FDA Warns Over Lasik False Marketing Claims

According to a recent warning issued by federal regulators, some LASIK eye care surgeons may not be telling their patients about the full risks associated with the procedure and the FDA is threatening those that fail to advertise properly with fines, injunctions and product seizures. 

The FDA issued a Letter to Eye Care Professionals on September 23, warning against the use of dishonest advertising practices that omit important risk information.

This is the second letter the FDA has sent to the Laser-Assisted In Situ Keratomileusis (LASIK) corrective eye surgery community. The first LASIK warning letter was issued on May 22, 2009.

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Despite the 2009 warning, the FDA reports that it is still receiving information on misleading advertising practices and improper promotion by eye care professionals that downplay the risks of laser eye surgery. Eye care centers have 90 days to correct misleading ads or they could face enforcement action by the FDA. The agency did not detail what the misleading advertisements stated.

LASIK is a form of eye surgery that uses a laser to improve a patient’s vision and reduce their need to wear glasses or contact lenses. During the eye surgery, a surgical instrument known as a microkeratome is used to cut through the top layers of the cornea to create a flap. A laser beam is then used to reshape the cornea for vision correction and the corneal flap is replaced.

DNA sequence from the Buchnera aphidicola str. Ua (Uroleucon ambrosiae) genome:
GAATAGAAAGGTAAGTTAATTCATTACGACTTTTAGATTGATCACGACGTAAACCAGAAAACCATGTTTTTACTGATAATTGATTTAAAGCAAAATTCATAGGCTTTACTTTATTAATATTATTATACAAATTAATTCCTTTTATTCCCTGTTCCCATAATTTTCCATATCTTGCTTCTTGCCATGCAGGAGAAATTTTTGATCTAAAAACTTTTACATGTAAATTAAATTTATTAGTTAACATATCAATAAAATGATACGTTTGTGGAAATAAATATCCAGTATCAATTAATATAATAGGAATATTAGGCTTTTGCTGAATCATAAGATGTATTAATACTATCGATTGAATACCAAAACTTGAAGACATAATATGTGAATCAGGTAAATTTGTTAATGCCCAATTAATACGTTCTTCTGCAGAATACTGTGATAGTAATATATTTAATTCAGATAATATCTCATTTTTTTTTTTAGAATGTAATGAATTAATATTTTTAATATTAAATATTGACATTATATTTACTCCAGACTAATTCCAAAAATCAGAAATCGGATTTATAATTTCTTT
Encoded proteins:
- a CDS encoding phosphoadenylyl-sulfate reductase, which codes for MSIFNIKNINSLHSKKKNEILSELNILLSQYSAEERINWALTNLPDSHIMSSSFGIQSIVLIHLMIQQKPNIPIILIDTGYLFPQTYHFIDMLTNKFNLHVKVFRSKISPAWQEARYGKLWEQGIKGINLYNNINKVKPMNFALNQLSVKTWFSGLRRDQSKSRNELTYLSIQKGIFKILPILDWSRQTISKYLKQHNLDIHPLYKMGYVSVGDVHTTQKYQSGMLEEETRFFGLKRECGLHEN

A 2008 American Journal of Ophthalmology report found that additional surgeries were needed for 28% of the eyes treated with LASIK less than 10 years after the initial surgery, due to undercorrection, overcorrection, or regression.

Reports of LASIK problems can involve double vision, halos around objects at night and dry eyes. In more severe cases, complications can have a severe impact on an individual’s quality of life.

Although rare, a number of patients have filed Lasik surgery malpractice lawsuits against eye surgeons over complications that were allegedly caused by a failure to follow the appropriate standard of medical care, most commonly involving problems that occur after a doctor fails to properly screen patients out as a potential candidate for the eye surgery.

The FDA has set up a special section of its website for consumers to outline the potential problems with LASIK and provide other information to help consumers make a decision about whether the procedure is right for them.

According to the information posted by the FDA, the following Lasik risks should be considered before undergoing corrective eye surgery:

  • Vision loss that cannot be corrected with glasses, contact lenses or additional surgery
  • Debilitating visual symptoms such as glare, halo and/or double vision that can seriously effect vision at night or in fog
  • Undertreatment or overtreatment may result in a failure to achieve 20/20 vision, and additional treatment may not be possible. Therefore, patients may still require glasses or contact lenses after srugery.
  • Dry eye syndrome may occur, which could prevent the eye from developing enough tears, causing discomfort and reduced visual quality.
  • Results are generally not as good in patients with very large refractive errors.
  • Results may diminish with age for some farsighted patients.
  • Long-term data is not available, as the first laser was approved for LASIK eye surgery in 1998.


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